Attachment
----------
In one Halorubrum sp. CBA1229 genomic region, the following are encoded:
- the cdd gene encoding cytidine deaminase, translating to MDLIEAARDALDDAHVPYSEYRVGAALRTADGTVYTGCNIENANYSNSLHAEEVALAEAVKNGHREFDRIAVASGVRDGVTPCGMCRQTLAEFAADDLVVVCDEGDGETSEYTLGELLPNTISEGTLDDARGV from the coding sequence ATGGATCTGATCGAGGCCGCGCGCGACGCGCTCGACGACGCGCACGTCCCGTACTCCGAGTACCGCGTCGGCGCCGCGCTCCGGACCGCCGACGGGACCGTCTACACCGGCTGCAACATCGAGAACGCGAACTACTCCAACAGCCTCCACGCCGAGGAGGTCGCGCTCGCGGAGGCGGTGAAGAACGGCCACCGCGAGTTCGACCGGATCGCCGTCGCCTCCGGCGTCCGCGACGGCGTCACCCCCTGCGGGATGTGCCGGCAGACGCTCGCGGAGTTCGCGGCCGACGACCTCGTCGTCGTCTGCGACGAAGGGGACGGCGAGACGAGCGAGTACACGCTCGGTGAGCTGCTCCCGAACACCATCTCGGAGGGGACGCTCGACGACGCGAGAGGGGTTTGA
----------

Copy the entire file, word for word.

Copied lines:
In one Halorubrum sp. CBA1229 genomic region, the following are encoded:
- the cdd gene encoding cytidine deaminase, translating to MDLIEAARDALDDAHVPYSEYRVGAALRTADGTVYTGCNIENANYSNSLHAEEVALAEAVKNGHREFDRIAVASGVRDGVTPCGMCRQTLAEFAADDLVVVCDEGDGETSEYTLGELLPNTISEGTLDDARGV from the coding sequence ATGGATCTGATCGAGGCCGCGCGCGACGCGCTCGACGACGCGCACGTCCCGTACTCCGAGTACCGCGTCGGCGCCGCGCTCCGGACCGCCGACGGGACCGTCTACACCGGCTGCAACATCGAGAACGCGAACTACTCCAACAGCCTCCACGCCGAGGAGGTCGCGCTCGCGGAGGCGGTGAAGAACGGCCACCGCGAGTTCGACCGGATCGCCGTCGCCTCCGGCGTCCGCGACGGCGTCACCCCCTGCGGGATGTGCCGGCAGACGCTCGCGGAGTTCGCGGCCGACGACCTCGTCGTCGTCTGCGACGAAGGGGACGGCGAGACGAGCGAGTACACGCTCGGTGAGCTGCTCCCGAACACCATCTCGGAGGGGACGCTCGACGACGCGAGAGGGGTTTGA